just a matter of distance being problematic, and the low-frequency calls
have evolved for attraction of the males."
Elephants—and other species—also have a great deal of
communication that can't be heard by the human ear. Infrasound, a sort of
secret language various animals have evolved, is of great interest to
Anderson. The Zoo has had great success with breeding its African
elephants, and, just as Barbara Durrant and her team have been able to
discern much about the reproductive physiology of these elephants, so too
does Anderson have extensive opportunities to study mother-calf
interactions and vocalizations. Currently, he's looking into the idea of
mother elephants using low-frequency calls to make announcements of
biological significance to the herd, such as an imminent birth.
Another animal Anderson is quite keen to study is the okapi, a threatened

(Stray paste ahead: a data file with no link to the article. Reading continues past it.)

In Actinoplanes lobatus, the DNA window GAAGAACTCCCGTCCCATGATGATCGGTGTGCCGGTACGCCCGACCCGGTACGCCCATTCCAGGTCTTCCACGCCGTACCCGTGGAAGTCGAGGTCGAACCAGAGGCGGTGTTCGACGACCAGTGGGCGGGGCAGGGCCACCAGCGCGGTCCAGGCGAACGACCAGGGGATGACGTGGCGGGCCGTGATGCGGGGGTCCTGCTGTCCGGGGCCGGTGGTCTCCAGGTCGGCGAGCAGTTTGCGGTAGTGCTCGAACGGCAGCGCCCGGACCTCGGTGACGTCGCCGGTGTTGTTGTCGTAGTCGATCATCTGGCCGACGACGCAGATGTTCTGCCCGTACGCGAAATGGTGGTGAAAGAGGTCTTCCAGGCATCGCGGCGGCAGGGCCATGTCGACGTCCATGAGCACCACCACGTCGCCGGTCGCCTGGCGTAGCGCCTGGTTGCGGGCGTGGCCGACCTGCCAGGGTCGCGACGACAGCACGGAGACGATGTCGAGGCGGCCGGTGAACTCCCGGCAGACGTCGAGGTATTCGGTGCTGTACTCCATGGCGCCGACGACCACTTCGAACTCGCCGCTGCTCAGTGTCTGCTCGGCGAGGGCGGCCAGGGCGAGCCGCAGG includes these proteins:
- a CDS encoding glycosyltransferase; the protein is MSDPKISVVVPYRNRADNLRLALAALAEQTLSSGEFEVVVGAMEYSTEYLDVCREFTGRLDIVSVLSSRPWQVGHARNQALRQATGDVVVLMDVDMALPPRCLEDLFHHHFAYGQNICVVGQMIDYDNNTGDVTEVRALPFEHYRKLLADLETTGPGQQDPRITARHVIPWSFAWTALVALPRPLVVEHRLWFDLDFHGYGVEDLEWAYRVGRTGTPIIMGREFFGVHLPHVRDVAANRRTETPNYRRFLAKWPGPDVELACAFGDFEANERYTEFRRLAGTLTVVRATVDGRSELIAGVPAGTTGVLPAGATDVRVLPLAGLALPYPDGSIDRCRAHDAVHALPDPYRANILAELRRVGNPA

African mammal closely related to the giraffe. "They're rather like the
next step up in that they've evolved completely infrasound-based
communication," Anderson enthuses. "They communicate all the time using
calls we simply can't hear. Until very, very recently, they were viewed as
being a non-vocal species, but in fact, it turned out they've got a whole
secret language we just weren't aware of. In the last five or six years, we
thought this secret language might exist, but it was only a few months ago
that we did the first recording to show that it's really happening."
The process of recording turned out to be quite simple in the end. "You